The Blantyre Vendors Association has applauded one of the country’s leading banks, the National Bank of Malawi (NBM) Plc, for introducing new digital customer financial services that help its customers transact smoothly , which improves time management.
The vendors revealed this on Wednesday at a dinner hosted by the bank at its headquarters in Blantyre, where association chairman Martin Matchindu revealed that most traders based in Blantyre and Limbe were not able to assist customers requesting to transact via mobile banking and e-wallets.
He said they had no idea how to access these services, but through the interface dinner, the bank skillfully introduced them to different digital financial inclusion services, which will help them meet their increasing demand from customers who prefer to pay via mobile banking.
“It’s no secret that most customers tend to feel unsafe in the marketplaces due to the high risk of theft and when requesting cashless transactions, business owners have to struggling to rise to the challenge,” he said.
“It is not only dangerous for our customers, but we ourselves are frequently victims of the same picking and theft. When customers started asking to pay through digital transactions, we were all pretty skeptical, but we soon realized it was a win-win situation and haven’t looked back since. »
He also added that when he started his business 15 years ago, digital financial platforms for making payments were then a new phenomenon that only the elite could take advantage of.
However, the service is practiced by almost everyone and customer demand has forced many traders in Limbe and Blantyre markets to switch to digital methods of transaction.
He explained that most merchants in the market are now accepting payments digitally and especially using NBM’s platform, Mo626.
In his remarks, NBM’s Head of Digital Financial Services, William Kaunda, said the bank has seen huge adoption of digital products, which is a very welcome development as the bank intends to make its services more accessible. to all.
“We have implemented a number of digital products to make our services accessible to all of our customers across all industries. Lately we have seen a huge adoption of digital products and currently over 90% of our transactions are done digitally.
“That’s why we thought it was a good idea to host the dinner to fully explain all the digital banking transaction services to these customers so that they don’t get left behind,” Kaunda said.
Last month, vendors and the minibus association participated in a special interface meeting to improve their knowledge of financial services and take advantage of some of the services offered by the Bank.
The initiative was carried out as part of New Brunswick’s strategy to maintain a close working relationship with its stakeholders following some comments that some of their customers were being discriminated against by the bank regarding access to fluid financial services.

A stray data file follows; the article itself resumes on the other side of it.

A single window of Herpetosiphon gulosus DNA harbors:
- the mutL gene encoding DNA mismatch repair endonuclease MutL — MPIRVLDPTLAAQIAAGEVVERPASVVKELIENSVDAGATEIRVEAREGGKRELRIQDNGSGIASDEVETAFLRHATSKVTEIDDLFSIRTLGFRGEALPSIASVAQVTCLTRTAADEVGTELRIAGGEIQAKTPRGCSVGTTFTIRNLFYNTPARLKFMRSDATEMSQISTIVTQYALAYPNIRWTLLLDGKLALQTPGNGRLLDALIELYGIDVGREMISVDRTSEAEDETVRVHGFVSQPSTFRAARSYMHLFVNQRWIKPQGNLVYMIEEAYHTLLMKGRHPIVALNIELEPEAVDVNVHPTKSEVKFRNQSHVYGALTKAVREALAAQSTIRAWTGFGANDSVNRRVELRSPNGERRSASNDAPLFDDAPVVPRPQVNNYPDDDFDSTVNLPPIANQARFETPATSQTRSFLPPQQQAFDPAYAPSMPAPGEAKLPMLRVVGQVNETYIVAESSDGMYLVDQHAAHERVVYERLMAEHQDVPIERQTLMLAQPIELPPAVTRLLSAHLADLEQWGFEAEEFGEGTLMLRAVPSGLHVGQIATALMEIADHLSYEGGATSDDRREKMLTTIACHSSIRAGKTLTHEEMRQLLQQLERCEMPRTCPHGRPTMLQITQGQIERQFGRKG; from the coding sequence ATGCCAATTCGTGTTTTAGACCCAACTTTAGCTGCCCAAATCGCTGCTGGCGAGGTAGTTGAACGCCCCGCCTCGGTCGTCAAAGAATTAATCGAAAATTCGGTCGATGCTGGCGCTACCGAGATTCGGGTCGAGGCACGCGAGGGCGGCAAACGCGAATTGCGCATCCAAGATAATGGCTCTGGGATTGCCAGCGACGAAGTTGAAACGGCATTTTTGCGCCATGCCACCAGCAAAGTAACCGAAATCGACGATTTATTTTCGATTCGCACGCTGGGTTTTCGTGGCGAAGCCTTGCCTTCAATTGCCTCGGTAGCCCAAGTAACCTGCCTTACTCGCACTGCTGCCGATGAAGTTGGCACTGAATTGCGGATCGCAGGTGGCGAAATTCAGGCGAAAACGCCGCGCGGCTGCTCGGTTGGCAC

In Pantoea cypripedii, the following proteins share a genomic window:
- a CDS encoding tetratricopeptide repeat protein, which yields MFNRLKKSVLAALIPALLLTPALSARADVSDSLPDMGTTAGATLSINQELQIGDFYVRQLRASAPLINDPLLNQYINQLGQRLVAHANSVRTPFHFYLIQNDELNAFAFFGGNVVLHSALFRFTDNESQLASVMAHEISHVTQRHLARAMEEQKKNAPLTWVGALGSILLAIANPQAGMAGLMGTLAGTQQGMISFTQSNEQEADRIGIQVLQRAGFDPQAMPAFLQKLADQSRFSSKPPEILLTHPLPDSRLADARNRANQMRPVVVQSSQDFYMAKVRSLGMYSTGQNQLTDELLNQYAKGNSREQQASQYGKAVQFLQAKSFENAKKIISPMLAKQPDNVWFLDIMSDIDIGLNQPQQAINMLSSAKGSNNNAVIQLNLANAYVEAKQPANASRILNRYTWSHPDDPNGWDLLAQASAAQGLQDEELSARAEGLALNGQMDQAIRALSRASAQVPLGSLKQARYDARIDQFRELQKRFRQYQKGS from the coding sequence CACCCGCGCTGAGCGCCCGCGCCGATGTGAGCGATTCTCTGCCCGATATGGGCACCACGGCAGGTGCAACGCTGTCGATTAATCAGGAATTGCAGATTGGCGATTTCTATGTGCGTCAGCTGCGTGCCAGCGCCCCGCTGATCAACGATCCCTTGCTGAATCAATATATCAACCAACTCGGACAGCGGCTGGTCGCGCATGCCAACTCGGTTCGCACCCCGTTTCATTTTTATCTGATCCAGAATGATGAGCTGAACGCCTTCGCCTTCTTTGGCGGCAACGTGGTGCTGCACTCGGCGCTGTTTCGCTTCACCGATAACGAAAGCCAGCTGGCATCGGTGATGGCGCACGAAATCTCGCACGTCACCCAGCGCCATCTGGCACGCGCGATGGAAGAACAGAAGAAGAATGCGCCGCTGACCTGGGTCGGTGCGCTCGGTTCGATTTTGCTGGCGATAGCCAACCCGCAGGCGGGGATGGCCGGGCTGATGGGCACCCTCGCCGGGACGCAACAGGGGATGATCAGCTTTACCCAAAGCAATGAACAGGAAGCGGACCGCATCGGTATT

Held at the Bank’s new headquarters in Blantyre, i.e. along Hannover Henderson streets, the vendors included those selling used clothes (kaunjika), street food vendors (commonly known as chiwaya vendors ), cosmetics sellers, tax operators, Airtel Money and Mpamba agents. , minibus drivers – just to name a few.
NBM Managing Director Macfussy Kawawa said at the reception that they decided to organize the interface – because some are their potential customers – so that they can express the challenges they face when they want to access financial services from banks.
“As a key player in the financial services sector, National Bank believes in working with all citizens and this is a way of bringing these clienteles closer to its services.
“These interactions are very vital as they help us get direct feedback and see how we can improve areas where we are not doing well in order to satisfy our customers,” Kawawa said.
The bank presented different services it offers such as consumer products (ATM cards, MO626 online out-of-service opportunities); loan process; applications of interest and many more.
The National Bank of Malawi Plc was formed in 1971 from the merger of Barclays Bank DCO (Dominion Colonial Overseas) and Standard Bank, which had its origins in the Republic of South Africa, had a large presence in Africa .
The merger of the two banks brought together complementary operations to provide a range of assets and services nationwide.
Barclays Bank divested from Malawi in 1982 and Standard Bank, later known as Standard Chartered Bank, left Malawi in 1996, in line with the parent bank’s broader overseas strategic plans.
National Bank, which was listed on the Malawi Stock Exchange on August 21, 2000 with a 3.4 times oversubscription, is Malawi’s leading bank thanks to the experience and expertise of Barclays Bank and Standard Chartered Bank with a network of 33 service centers.
It has over 1,000 employees and is Malawi’s largest commercial bank by assets, as well as being the most efficient and profitable.
It is currently one of the most liquid stocks and a key and dynamic player on the stock exchange.
The Bank’s shareholding as of December 2019 is Press Corporation Plc (51.5%); Old Mutual (25.1%); members of the public (23.0%); employees (ESOS) (0.4%).
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